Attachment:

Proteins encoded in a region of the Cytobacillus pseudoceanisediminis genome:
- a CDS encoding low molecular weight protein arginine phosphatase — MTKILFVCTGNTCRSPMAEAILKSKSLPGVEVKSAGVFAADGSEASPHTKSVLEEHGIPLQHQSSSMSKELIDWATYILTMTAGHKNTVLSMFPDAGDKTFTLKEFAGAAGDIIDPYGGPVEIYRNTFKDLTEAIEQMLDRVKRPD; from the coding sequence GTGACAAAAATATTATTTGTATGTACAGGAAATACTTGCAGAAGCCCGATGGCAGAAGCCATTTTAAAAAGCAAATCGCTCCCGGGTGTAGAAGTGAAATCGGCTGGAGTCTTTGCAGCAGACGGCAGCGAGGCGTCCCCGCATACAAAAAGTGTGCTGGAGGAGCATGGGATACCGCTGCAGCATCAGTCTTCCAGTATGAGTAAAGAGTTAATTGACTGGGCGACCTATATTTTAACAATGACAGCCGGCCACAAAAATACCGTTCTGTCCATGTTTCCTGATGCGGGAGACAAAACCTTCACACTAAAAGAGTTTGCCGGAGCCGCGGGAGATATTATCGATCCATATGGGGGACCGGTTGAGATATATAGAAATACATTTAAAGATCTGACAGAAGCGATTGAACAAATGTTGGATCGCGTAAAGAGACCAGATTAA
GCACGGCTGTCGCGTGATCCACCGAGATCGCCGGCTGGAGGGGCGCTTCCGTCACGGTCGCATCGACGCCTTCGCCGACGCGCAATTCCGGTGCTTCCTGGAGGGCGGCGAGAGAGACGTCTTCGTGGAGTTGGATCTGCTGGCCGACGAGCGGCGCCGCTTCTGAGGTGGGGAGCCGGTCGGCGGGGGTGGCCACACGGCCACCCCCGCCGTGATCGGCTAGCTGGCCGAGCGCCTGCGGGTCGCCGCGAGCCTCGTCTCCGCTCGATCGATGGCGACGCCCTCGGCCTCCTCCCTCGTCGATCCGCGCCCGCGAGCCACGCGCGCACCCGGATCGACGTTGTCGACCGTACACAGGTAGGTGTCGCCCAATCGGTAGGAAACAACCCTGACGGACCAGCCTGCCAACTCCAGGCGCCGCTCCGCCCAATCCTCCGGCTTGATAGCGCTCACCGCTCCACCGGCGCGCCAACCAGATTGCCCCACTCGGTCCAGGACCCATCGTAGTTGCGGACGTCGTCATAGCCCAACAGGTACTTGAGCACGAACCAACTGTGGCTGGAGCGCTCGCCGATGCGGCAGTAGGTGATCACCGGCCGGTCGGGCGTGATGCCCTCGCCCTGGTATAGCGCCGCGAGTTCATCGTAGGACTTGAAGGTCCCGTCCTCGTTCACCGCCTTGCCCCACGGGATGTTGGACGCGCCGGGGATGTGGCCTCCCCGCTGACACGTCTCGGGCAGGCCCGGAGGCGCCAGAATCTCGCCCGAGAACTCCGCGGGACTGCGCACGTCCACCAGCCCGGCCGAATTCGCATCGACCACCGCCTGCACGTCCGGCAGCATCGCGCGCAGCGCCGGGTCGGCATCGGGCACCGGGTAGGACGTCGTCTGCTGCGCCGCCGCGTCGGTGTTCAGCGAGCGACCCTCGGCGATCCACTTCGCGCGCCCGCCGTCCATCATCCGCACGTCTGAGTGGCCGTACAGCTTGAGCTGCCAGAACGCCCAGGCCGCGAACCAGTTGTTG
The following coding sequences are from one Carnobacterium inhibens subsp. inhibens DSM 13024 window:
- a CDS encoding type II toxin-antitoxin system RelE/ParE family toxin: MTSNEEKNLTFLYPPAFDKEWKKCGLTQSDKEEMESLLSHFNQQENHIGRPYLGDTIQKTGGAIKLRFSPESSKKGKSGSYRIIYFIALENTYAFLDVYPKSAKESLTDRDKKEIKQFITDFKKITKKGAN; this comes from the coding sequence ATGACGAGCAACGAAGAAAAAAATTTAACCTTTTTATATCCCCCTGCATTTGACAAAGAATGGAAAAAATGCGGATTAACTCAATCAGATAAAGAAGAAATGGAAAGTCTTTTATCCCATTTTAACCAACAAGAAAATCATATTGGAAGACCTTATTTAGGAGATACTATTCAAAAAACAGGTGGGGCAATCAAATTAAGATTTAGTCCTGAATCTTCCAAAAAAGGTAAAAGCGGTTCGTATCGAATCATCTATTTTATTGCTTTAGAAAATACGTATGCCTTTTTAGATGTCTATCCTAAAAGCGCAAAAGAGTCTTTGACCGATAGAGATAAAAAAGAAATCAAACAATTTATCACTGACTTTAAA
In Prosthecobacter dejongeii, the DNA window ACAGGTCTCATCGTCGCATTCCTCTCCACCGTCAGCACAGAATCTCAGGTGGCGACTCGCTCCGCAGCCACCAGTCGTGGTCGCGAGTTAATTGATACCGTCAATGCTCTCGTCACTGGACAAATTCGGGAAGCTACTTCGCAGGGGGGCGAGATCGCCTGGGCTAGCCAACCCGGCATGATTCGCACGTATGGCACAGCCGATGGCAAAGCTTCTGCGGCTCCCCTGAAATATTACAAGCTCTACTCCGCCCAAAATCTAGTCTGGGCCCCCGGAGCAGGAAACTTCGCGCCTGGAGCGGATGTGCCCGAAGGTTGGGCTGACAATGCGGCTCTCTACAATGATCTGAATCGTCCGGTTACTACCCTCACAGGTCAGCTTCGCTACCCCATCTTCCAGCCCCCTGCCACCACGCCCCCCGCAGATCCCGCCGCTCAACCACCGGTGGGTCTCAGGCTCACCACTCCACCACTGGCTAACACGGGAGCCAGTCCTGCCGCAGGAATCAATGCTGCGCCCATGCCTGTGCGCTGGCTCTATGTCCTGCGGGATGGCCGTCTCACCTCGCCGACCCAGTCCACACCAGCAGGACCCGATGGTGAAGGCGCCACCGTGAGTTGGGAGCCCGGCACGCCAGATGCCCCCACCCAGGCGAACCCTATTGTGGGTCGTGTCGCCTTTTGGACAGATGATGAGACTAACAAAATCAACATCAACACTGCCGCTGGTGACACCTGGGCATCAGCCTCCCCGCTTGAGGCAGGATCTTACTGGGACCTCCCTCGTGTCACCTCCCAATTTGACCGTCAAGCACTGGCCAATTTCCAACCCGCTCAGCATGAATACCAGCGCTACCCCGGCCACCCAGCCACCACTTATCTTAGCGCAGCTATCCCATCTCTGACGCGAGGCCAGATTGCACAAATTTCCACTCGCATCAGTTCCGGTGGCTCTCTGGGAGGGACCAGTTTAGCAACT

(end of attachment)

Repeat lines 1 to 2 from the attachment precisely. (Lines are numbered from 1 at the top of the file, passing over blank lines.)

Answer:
Proteins encoded in a region of the Cytobacillus pseudoceanisediminis genome:
- a CDS encoding low molecular weight protein arginine phosphatase — MTKILFVCTGNTCRSPMAEAILKSKSLPGVEVKSAGVFAADGSEASPHTKSVLEEHGIPLQHQSSSMSKELIDWATYILTMTAGHKNTVLSMFPDAGDKTFTLKEFAGAAGDIIDPYGGPVEIYRNTFKDLTEAIEQMLDRVKRPD; from the coding sequence GTGACAAAAATATTATTTGTATGTACAGGAAATACTTGCAGAAGCCCGATGGCAGAAGCCATTTTAAAAAGCAAATCGCTCCCGGGTGTAGAAGTGAAATCGGCTGGAGTCTTTGCAGCAGACGGCAGCGAGGCGTCCCCGCATACAAAAAGTGTGCTGGAGGAGCATGGGATACCGCTGCAGCATCAGTCTTCCAGTATGAGTAAAGAGTTAATTGACTGGGCGACCTATATTTTAACAATGACAGCCGGCCACAAAAATACCGTTCTGTCCATGTTTCCTGATGCGGGAGACAAAACCTTCACACTAAAAGAGTTTGCCGGAGCCGCGGGAGATATTATCGATCCATATGGGGGACCGGTTGAGATATATAGAAATACATTTAAAGATCTGACAGAAGCGATTGAACAAATGTTGGATCGCGTAAAGAGACCAGATTAA